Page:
I greatly enjoy attending, sharing, and networking at professional conferences. Interdisciplinary teaching conferences have had a tremendous impact on my career. Book deals were struck, research collaborations began, and lifelong professional friendships formed during teaching conferences. But for all the potential that conferences hold, the experience is only as good as the effort put into planning, attending, organizing, and implementing what is learned to shape and expand your professional development.

Increase the return on investment when you attend a conference by planning for the event as carefully as you plan your teaching throughout the semester. And if our paths cross at a conference, please do say "hey." I am always grateful for opportunities to expand my teaching and learning network.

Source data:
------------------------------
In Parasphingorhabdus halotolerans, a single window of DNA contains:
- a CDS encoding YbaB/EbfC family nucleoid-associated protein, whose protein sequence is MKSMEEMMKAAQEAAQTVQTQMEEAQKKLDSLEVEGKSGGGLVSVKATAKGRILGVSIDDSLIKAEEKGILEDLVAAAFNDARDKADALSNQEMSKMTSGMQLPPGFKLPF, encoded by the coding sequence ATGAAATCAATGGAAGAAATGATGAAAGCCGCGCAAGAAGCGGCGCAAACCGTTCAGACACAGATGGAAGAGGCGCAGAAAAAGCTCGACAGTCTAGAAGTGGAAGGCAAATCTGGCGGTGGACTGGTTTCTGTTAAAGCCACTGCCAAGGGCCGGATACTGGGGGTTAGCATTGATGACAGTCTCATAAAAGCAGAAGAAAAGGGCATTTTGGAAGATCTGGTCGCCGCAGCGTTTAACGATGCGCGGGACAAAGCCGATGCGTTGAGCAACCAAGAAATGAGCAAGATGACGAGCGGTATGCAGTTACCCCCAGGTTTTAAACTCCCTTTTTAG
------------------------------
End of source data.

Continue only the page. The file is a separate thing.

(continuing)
Discussion Questions:

1. What do you most look forward to when you attend a professional conference?

2. Which of these strategies do you already do when attending a conference? Which could you add?

3. We only had space to share a few tips for attending an academic conference. If you could add 500 words as additional advice to this blog, what would you include?

For Further Reading

Farrar, K. C. (2020, June 19). 10 ways to make the most of a conference. Muse.

Looser, D. (2015, April 22). Why I love academic conferences. The Chronicle of Higher

Marrone, S. (2018, January 29). How to maximize every conference and event you attend

(and build your professional brand). JDSUPRA.

Ye, L. (2019, June 25). 18 helpful tips for getting the most out of an industry conference.